High stakes for Transmeta's new chip

The chipmaker's latest effort, the Efficeon, will debut in notebooks later this year, a key element in the struggling company's comeback attempt.

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Transmeta's latest chip, the Efficeon, will debut in notebooks later this year, a key element in the struggling company's comeback attempt.

Formerly code-named Astro, the Efficeon will "dramatically increase performance and take care of some of the performance issues" of some of Transmeta's earlier processors, said Mike DeNeffe, director of marketing at Transmeta.

The chip will initially appear in mininotebooks and tablet PCs, two relatively small markets where Transmeta chips are already found. But they will start being used in more standard-size notebooks, those with 12- to 14-inch screens, by the first quarter, he added.

If there is a company in need of a product boost right now, it's Transmeta. When it held its coming-out party in early 2000, the Santa Clara, Calif.-based company promised that its Crusoe chips would tackle one of the major problems in notebook computing: short battery life caused by processor power consumption. The company struck deals with a number of Japanese and Taiwanese manufacturers in fairly rapid succession and then held an initial public offering at the end of 2000.

Then reality hit. Intel began to pour more efforts into reducing power consumption, a push that culminated in the Centrino chips it released this past March. Although some analysts noted that Crusoe chips did consume less power, users said their overall performance could be clunky.

Manufacturing problems with the Crusoe 5800, the 2001 successor to the first products, led to product delays, defections of notebook manufacturers, declining revenues, increased losses and a bevy of managerial changes.

In the second quarter, revenue came to $5.1 million, but net losses were $22 million.

Efficeon differs from its predecessors in that it can process eight instructions per clock cycle rather than the three or so executed by other high-end processors. (A 1GHz chip offers 1 billion cycles per second.) Processing more instructions at once will increase the performance of Efficeon over earlier Transmeta chips by 50 percent on standard applications and 80 percent on multimedia applications, according to the company. Increasing the work per clock cycle also further reduces energy consumption.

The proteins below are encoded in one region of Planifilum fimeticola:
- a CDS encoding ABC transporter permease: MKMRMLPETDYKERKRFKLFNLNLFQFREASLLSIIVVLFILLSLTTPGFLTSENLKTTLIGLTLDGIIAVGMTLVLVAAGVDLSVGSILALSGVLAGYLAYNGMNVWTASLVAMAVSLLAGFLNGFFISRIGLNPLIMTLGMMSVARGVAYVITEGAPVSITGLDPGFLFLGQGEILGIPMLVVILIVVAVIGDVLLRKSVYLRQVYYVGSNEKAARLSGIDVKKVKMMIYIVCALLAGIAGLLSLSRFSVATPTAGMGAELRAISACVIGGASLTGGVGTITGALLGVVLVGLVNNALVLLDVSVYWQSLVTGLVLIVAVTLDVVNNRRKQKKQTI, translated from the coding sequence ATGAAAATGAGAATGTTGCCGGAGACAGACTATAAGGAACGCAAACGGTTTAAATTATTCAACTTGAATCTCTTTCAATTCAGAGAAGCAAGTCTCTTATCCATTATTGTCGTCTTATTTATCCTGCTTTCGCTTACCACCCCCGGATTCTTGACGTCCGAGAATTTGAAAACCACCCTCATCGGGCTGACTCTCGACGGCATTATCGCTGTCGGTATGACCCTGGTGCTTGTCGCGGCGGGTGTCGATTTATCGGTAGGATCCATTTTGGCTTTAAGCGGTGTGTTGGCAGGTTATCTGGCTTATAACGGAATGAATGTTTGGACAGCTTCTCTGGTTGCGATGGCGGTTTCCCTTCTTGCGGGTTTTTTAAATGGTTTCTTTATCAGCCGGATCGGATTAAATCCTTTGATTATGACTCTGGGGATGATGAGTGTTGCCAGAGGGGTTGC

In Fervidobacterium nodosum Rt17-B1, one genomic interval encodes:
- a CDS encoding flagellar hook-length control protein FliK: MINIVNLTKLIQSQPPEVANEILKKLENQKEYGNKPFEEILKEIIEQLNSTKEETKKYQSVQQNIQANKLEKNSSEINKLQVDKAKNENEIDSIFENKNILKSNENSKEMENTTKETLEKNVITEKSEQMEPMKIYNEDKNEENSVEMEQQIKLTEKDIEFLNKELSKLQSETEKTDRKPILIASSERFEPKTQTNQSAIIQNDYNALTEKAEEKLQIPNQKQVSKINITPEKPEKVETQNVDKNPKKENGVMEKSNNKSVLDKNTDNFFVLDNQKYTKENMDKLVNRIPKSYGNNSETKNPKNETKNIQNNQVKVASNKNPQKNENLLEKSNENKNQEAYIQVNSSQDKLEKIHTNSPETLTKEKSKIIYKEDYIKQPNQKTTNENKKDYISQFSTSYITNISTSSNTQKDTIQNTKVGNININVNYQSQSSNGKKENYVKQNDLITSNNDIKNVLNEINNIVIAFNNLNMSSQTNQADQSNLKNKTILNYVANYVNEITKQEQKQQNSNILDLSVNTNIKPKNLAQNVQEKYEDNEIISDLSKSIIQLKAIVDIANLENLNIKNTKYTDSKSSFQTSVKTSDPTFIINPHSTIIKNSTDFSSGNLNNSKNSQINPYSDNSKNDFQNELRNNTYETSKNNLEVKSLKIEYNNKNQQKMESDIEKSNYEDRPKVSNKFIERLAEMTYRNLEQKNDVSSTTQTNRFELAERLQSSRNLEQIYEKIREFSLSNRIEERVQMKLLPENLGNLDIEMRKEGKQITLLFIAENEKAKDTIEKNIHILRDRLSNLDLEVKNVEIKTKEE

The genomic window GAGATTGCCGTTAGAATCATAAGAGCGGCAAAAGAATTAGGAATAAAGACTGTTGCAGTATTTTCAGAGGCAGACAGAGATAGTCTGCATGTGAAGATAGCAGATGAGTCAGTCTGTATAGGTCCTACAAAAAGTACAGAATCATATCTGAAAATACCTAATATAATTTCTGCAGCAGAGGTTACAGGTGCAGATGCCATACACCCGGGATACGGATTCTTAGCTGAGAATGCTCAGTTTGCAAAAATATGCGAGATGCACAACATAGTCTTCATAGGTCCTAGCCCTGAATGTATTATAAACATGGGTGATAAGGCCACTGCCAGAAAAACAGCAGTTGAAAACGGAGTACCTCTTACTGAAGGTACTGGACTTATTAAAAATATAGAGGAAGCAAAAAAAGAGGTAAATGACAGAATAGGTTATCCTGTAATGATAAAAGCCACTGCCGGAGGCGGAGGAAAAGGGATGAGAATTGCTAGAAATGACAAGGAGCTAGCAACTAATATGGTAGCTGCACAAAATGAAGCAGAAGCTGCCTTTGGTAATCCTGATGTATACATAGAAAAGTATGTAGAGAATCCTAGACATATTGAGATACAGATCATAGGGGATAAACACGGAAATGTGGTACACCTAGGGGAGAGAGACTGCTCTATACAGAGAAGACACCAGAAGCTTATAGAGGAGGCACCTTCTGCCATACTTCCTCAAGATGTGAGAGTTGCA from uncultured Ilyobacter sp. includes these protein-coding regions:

The chip will debut at over 1GHz and include HyperTransport, a fast chip-to-chip interconnect found on the Opteron processor from Advanced Micro Devices that advocates say can boost computer performance.

Transmeta plans to release more complete benchmarks for Efficeon at the Microprocessor Forum in October. Manufacturers will start to receive chips for incorporation into notebooks before then, DeNeffe said, and notebooks will appear on shelves in the fourth quarter.

"Efficeon," a name derived from the chip's efficient use of energy, wasn't the company?s first choice, but it worked, DeNeffe said.

"We looked at lots of different versions of Astro: Astrino, Aztro," he said. Unfortunately, many of the Astro trademark variations were owned or controlled by Hanna-Barbera, creators of "The Jetsons" cartoon. Astro was the family dog on the show.

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"Trademarking and branding are getting more and more difficult," DeNeffe said. In print, the chip is spelled Efficeon. But in product branding, a small line appears over the second "e" to connote a long vowel sound.

"It has got kind of a French feel to it," DeNeffe joked.

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